Wright As American As Idi Amin
Liberal lunatics worked hard to create a Jeremiah Wright parallel in John McCain's political universe. Wright, dressed in flowing robes lambasting white men and Western civilization, quickly gave way to images of the rotund Pastor John Hagee laying into the Roman Catholic Church (called "the great whore") and homosexual sin (caused the great hurricane). What really caused MSNBC's Keith Olbermann and his Obama Brigade to rise on their hind legs was Hagee's clumsy suggestion that "God sent Adolf Hitler to help Jews reach the promised land."
Personally, I'm disinclined to blame God for humanity's troubles and transgressions. But very many Christians and Jews believe that, good or bad, The Almighty moves in mysterious ways and that there is a method in the madness around them. To explain events is not to excuse them. Ultimately, I'm more suspicious of "righteous gentiles" who shout louder than Abe Foxman about anti-Semitism.
At this stage of the histrionics, most hastened to acquiesce to the parallels drawn between Pastors Wright and Hagee. The browbeaten were feeling the pressure to appear as "intelligent" as the rabid barking liberals. Others veered into theological justifications. Jewish conservatives belabored their annoying, overwrought "I-am-Jew-Supporter-of-Hagee-Hear-Me-Roar" shtick.
McCain, meanwhile, was twisting his tortured frame into pretzels to denounce Hagee. This only helped legitimize the similarities the media had manufactured between Hagee and Wright vis-à-vis McCain and Hussein. Not being as stupid, Obama saw in the contretemps an opportunity for quick quid pro quo. Just as he doesn't hold Hagee against McCain, the sanctimonious senator implied, so too should Wright not be held against him.
Obama drives a hard bargain. He also resisted public pressure to denounce his pox of a pastor. McCain, conversely, did not stand up like a man; but turned on a solid supporter—Hagee—as soon as the flaky left began to pile on the pastor. If McCain can't stand up to unhinged talkers, how will he stand up to al-Qaida? (Mind you, McCain never fails to "stand up" to conservatives.)
Yet another evangelical supporter of McCain, Pastor Rod Parsley, had "sharply criticized Islam, calling the religion [an] inherently violent," "anti-Christ religion," and "the Muslim prophet Muhammad "the mouthpiece of a conspiracy of spiritual evil." To Olbermann, this was a giant "gotcha" moment: Parsley's words were so patently damning, so deranged, that Olbermann just beamed all over the screen speechless.
"Countdown" Keith made the right call for the wrong reasons. According to an ABC News/Washington Post poll, conducted in 2006, "six in 10 Americans think [Islam] the religion is prone to violent extremism." "Fifty-eight percent think there are more violent extremists within Islam than within other religions." Views have hardened since 2001. Over the years, Americans have learned a great deal more about Islam. Increased knowledge may well correlate with unfavorable attitudes toward the Islam. At least among ordinary Americans. Indeed, the prolix Olbermann didn't need to parse Parsley for his viewers.
Contempt for the Religious Right in contemporary America is not new. A deracinated lot, the pukka left (liberals), the crypto-left (neoconservatives), and the aspiring left (assorted libertarians) have always despised the people they regard as religion's rube hicks.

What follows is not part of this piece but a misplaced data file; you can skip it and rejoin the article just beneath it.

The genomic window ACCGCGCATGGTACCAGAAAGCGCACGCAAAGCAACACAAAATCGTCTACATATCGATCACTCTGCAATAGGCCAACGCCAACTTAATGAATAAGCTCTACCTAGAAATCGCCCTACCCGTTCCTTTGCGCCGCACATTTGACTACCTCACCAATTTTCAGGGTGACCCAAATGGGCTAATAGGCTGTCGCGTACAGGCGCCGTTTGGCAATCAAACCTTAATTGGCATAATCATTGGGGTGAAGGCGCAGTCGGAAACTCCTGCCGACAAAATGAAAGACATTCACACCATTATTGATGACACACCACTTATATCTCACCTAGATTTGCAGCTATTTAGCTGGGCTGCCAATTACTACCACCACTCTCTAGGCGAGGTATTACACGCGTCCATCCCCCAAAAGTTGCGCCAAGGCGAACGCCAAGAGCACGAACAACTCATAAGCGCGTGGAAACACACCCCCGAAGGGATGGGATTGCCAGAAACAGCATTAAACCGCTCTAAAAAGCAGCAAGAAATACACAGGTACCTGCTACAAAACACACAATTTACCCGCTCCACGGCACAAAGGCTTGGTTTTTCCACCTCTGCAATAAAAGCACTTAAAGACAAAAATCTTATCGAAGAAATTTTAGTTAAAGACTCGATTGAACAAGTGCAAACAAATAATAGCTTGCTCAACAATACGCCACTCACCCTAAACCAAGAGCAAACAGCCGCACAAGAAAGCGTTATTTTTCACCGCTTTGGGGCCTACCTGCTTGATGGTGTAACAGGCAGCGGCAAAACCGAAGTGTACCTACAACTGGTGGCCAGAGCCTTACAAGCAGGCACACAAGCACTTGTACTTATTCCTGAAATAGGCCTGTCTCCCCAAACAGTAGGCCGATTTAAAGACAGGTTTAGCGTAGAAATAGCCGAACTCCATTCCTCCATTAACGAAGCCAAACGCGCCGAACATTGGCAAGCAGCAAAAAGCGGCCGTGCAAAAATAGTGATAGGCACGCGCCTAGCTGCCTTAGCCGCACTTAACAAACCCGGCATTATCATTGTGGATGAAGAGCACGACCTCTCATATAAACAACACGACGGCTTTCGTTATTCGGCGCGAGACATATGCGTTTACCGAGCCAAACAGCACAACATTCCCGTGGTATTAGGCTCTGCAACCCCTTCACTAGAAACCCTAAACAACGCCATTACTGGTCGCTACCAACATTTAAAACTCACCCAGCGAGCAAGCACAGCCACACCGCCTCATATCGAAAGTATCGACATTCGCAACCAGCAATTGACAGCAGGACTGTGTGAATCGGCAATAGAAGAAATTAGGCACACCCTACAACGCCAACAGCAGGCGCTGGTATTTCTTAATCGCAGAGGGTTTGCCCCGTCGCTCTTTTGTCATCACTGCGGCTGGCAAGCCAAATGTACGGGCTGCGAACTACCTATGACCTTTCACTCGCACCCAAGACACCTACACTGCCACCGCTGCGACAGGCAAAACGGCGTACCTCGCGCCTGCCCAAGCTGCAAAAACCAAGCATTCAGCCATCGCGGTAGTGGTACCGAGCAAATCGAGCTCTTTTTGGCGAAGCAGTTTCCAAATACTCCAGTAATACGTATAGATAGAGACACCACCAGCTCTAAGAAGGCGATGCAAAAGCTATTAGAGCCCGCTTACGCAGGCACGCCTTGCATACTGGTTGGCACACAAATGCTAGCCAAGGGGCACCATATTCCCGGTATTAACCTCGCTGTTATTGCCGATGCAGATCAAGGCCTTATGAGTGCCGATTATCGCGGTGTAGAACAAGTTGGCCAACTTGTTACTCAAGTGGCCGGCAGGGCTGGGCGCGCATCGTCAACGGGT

To preface my contention that, foibles and frailties notwithstanding, Parsley and Hagee are "ours" and Wright is not, let me say this: The aforementioned mutant leftists consider America a propositional nation, a notion and an idea; not a community of flesh-and-blood people sharing a mother tongue, traditions, history and heroes. To such pseudo-sophisticates, the idea that some are part of your national family, and others not, signals a lack of worldliness. The nation's social scientists, statists all, would go even further and diagnose proponents of the nation as diseased.
Such charges should not bother the truly worldly, especially if they've experienced—and don't merely theorize about—life and the world.
Hagee's Hebraic bond goes back to John Winthrop and the New England Puritans. Revivalism, evangelicalism, the faith of happy-clappers—this branch of Protestantism, and its beliefs, is also as American as apple pie. The First and Second Great Awakenings were epochal events in early America, instrumental in the Revolution. And later in Abolition: Although evangelical abolitionists embraced pacifism, John Brown did not. He was "one of the very few in pre-Civil War America willing both to live with black people and to die for them." Not to mention kill for them. To avenge the savage beating of abolitionist Senator Charles Sumner, and as an answer to the violent pro-slavery "Redeemers," Brown and his "free-soil activists" snatched five pro-slavery settlers near Pottawatomie Creek, Kansas," and "split the captives' skulls with broadswords, biblical retribution gone mad."
The particularism of Afrocentrism, Wright's creed, is as American as Idi Amin was. Both alien and idiotic is Wright's fealty to "Black values" and the Dark Continent—where everywhere black bodies are stacked up like firewood, to paraphrase the talented Keith Richburg, a black American journalist.
The dim dhimmi will see Wright—a man of the far-left, a hater of Israel and the West, an idolater of Africa—as one of them. Although irreligious and against aggressive wars, I see the Zionists Hagee and Parsley as belonging squarely to the tradition of a vigorous (if often misguided), fighting American Christendom.
©By ILANA MERCER
May 30, 2008